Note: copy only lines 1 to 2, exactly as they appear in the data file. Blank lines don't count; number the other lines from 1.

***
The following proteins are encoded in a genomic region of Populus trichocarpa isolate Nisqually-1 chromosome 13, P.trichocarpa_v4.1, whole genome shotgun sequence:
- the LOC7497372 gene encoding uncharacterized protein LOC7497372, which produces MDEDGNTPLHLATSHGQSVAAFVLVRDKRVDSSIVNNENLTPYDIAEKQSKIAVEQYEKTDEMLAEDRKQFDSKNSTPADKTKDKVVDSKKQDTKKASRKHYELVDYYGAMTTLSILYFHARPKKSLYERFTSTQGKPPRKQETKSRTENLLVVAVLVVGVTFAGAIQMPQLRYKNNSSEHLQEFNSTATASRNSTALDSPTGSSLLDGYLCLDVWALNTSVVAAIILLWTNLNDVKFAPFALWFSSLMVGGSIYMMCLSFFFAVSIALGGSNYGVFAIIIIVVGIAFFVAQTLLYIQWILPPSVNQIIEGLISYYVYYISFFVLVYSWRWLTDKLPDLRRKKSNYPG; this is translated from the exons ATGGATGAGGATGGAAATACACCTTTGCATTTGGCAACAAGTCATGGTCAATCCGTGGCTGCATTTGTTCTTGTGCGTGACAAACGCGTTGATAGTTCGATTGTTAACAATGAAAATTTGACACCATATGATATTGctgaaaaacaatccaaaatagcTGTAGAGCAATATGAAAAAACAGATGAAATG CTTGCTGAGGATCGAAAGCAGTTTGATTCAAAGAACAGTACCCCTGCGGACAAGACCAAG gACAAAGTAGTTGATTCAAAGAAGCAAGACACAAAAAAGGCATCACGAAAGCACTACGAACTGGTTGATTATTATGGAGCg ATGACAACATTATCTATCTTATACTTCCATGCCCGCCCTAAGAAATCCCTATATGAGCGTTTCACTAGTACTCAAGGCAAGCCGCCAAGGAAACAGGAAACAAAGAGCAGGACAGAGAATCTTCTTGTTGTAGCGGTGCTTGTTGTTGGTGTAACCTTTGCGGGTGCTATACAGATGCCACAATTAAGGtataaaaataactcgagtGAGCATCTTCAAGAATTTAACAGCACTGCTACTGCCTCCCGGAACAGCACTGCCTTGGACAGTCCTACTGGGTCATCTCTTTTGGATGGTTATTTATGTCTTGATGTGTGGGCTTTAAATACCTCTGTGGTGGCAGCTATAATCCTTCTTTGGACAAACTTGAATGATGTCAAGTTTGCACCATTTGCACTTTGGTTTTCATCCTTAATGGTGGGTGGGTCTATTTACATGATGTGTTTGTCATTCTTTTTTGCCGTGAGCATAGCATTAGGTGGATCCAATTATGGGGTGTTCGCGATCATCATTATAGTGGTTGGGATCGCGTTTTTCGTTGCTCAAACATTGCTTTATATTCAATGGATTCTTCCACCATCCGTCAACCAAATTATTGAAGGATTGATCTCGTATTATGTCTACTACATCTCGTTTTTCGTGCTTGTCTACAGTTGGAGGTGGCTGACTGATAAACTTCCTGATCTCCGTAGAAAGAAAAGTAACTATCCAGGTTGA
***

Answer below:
The following proteins are encoded in a genomic region of Populus trichocarpa isolate Nisqually-1 chromosome 13, P.trichocarpa_v4.1, whole genome shotgun sequence:
- the LOC7497372 gene encoding uncharacterized protein LOC7497372, which produces MDEDGNTPLHLATSHGQSVAAFVLVRDKRVDSSIVNNENLTPYDIAEKQSKIAVEQYEKTDEMLAEDRKQFDSKNSTPADKTKDKVVDSKKQDTKKASRKHYELVDYYGAMTTLSILYFHARPKKSLYERFTSTQGKPPRKQETKSRTENLLVVAVLVVGVTFAGAIQMPQLRYKNNSSEHLQEFNSTATASRNSTALDSPTGSSLLDGYLCLDVWALNTSVVAAIILLWTNLNDVKFAPFALWFSSLMVGGSIYMMCLSFFFAVSIALGGSNYGVFAIIIIVVGIAFFVAQTLLYIQWILPPSVNQIIEGLISYYVYYISFFVLVYSWRWLTDKLPDLRRKKSNYPG; this is translated from the exons ATGGATGAGGATGGAAATACACCTTTGCATTTGGCAACAAGTCATGGTCAATCCGTGGCTGCATTTGTTCTTGTGCGTGACAAACGCGTTGATAGTTCGATTGTTAACAATGAAAATTTGACACCATATGATATTGctgaaaaacaatccaaaatagcTGTAGAGCAATATGAAAAAACAGATGAAATG CTTGCTGAGGATCGAAAGCAGTTTGATTCAAAGAACAGTACCCCTGCGGACAAGACCAAG gACAAAGTAGTTGATTCAAAGAAGCAAGACACAAAAAAGGCATCACGAAAGCACTACGAACTGGTTGATTATTATGGAGCg ATGACAACATTATCTATCTTATACTTCCATGCCCGCCCTAAGAAATCCCTATATGAGCGTTTCACTAGTACTCAAGGCAAGCCGCCAAGGAAACAGGAAACAAAGAGCAGGACAGAGAATCTTCTTGTTGTAGCGGTGCTTGTTGTTGGTGTAACCTTTGCGGGTGCTATACAGATGCCACAATTAAGGtataaaaataactcgagtGAGCATCTTCAAGAATTTAACAGCACTGCTACTGCCTCCCGGAACAGCACTGCCTTGGACAGTCCTACTGGGTCATCTCTTTTGGATGGTTATTTATGTCTTGATGTGTGGGCTTTAAATACCTCTGTGGTGGCAGCTATAATCCTTCTTTGGACAAACTTGAATGATGTCAAGTTTGCACCATTTGCACTTTGGTTTTCATCCTTAATGGTGGGTGGGTCTATTTACATGATGTGTTTGTCATTCTTTTTTGCCGTGAGCATAGCATTAGGTGGATCCAATTATGGGGTGTTCGCGATCATCATTATAGTGGTTGGGATCGCGTTTTTCGTTGCTCAAACATTGCTTTATATTCAATGGATTCTTCCACCATCCGTCAACCAAATTATTGAAGGATTGATCTCGTATTATGTCTACTACATCTCGTTTTTCGTGCTTGTCTACAGTTGGAGGTGGCTGACTGATAAACTTCCTGATCTCCGTAGAAAGAAAAGTAACTATCCAGGTTGA